For four months last winter and spring, Quaytman’s ‘Exhibition Guide, Chapter 15’ occupied the Institute of Contemporary Art in Boston. The artist’s first solo museum show, it could be considered a ‘museum solo’, as one might say ‘drum solo’. Riffing on the museum’s history and rifling through its archives, Quaytman attempted to play the institution’s own game, literally matching her methods to the museum’s conventions. Just next to the white-on-pink introductory wall text, the artist placed a buzzing pink Op-ish gradient: the precise shade of pink the ICA uses for the signage, Pantone 237 U.
There was another bit of didactic text at the beginning of the show, an official statement from the ICA. It’s dated 17 February 1948, and is something of a footnote itself: an odd crevice in the history of Modernism in America. Reproduced by Quaytman in skewed, ghosted, hand-painted letters, ‘“Modern Art” and the American Public’ was a document signed by James S. Plaut, then director of the Institution, and Nelson Aldrich, its president. It is a manifesto and an exercise in rebranding. Bemoaning the ‘private, often secret language’ that has become associated with the term ‘modern art’ the museum announces a name change, from the Institute of Modern Art to the Institute of Contemporary Art. Effectively purged of pernicious influences, the museum vows to pursue the ‘effective integration of art with commerce and industry’.
The show, which Quaytman has said is about ‘the ways in which the museum explains contemporary art to its public’, functions on one level as institutional critique of the most basic sort, exposing skeletons hidden in closets and tweaking a certain popularist strain. But her trip into the archives also has an air of melancholy about it. Quaytman takes on the museum’s authority – both challenging it, and assuming that authority for herself – but she also takes on its ghosts.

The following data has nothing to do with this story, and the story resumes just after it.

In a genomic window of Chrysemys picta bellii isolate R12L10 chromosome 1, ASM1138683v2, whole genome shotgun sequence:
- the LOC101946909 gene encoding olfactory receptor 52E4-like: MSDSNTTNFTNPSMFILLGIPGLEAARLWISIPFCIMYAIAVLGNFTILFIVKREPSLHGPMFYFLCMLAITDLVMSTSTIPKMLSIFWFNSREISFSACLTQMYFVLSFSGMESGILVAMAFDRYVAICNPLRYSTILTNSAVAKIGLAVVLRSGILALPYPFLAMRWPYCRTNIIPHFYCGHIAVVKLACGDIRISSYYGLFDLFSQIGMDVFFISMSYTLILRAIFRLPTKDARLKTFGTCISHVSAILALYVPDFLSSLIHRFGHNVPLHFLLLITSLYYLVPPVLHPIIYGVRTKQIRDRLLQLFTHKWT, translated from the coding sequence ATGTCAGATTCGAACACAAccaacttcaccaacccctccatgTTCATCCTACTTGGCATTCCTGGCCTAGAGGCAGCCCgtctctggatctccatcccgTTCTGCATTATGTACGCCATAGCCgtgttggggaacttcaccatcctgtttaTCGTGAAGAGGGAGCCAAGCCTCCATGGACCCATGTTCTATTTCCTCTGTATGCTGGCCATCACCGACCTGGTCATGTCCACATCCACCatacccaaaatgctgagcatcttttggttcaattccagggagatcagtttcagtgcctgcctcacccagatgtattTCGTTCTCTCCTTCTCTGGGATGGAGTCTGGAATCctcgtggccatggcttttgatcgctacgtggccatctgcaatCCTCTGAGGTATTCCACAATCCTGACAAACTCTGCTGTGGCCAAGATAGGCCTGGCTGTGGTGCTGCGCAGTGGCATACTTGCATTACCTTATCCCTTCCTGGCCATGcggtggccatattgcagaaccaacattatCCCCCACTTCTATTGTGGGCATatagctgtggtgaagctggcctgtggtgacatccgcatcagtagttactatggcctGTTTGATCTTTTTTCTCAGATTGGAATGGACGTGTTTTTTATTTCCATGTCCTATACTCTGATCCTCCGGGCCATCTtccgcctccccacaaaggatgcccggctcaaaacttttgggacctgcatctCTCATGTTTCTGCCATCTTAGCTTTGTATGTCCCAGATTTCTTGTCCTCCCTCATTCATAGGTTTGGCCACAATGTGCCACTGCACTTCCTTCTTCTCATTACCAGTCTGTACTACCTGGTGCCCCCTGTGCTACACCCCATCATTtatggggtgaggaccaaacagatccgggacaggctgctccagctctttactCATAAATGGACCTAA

The history of Modernism in America is not merely an academic concern for Quaytman. The artist’s own biography – often referenced in her work – is at issue. As she has noted, she essentially grew up in the art world. Her father was the abstract painter Harvey Quaytman; her step-father, sculptor David von Schlegell. ‘Minimalism with one foot stuck in Modernism,’ Quaytman has written, was ‘the religion of my family’.
At the ICA, the viewer walked past the first temporary exhibition wall to find a plywood rack lodged in the wall’s centre. In it, a group of paintings were stored end-on, leaning against one another. Quaytman has used this conceit in earlier chapters: the storage unit meant to suggest the eventual ‘fate’ of paintings, their sidelong stance gesturing towards the future time when they will be taken down and stowed out of sight. The works hidden away here were all photo-based silkscreens, images of a 1971 public sculpture by Von Schlegell, which still stands in front of a waterfront apartment complex a few blocks from the ICA’s current home. In her notes on the show, Quaytman recalls watching the sculpture’s construction, when she was 11 years old. ‘This sculpture is part of my DNA as an artist’, she writes.
Quaytman relates the angled panels of Von Schlegell’s steel sculpture to a particular perspectival effect in her own practice. Often the images in her photo-based works – ‘the picture in the painting’, as she puts it – will be distorted relative to the picture plane, the entire image foreshortened, as if leaning away from the viewer. With another geometry imposed upon that of the source photograph, the paintings seem to alternately anticipate and challenge your position in relation to their surfaces. Another recurring visual motif in Quaytman’s work – a trompe l’oeil strip, identical to the bevelled wooden edges of her panels – also works to thematize this sidelong orientation. It is as if, looking a painting head-on, you have already passed it by. Your relation to it is always oblique. In Quaytman’s work, the image and the viewer are constantly moving away from each other, in space and in time. As we move into the future, paintings move into the past.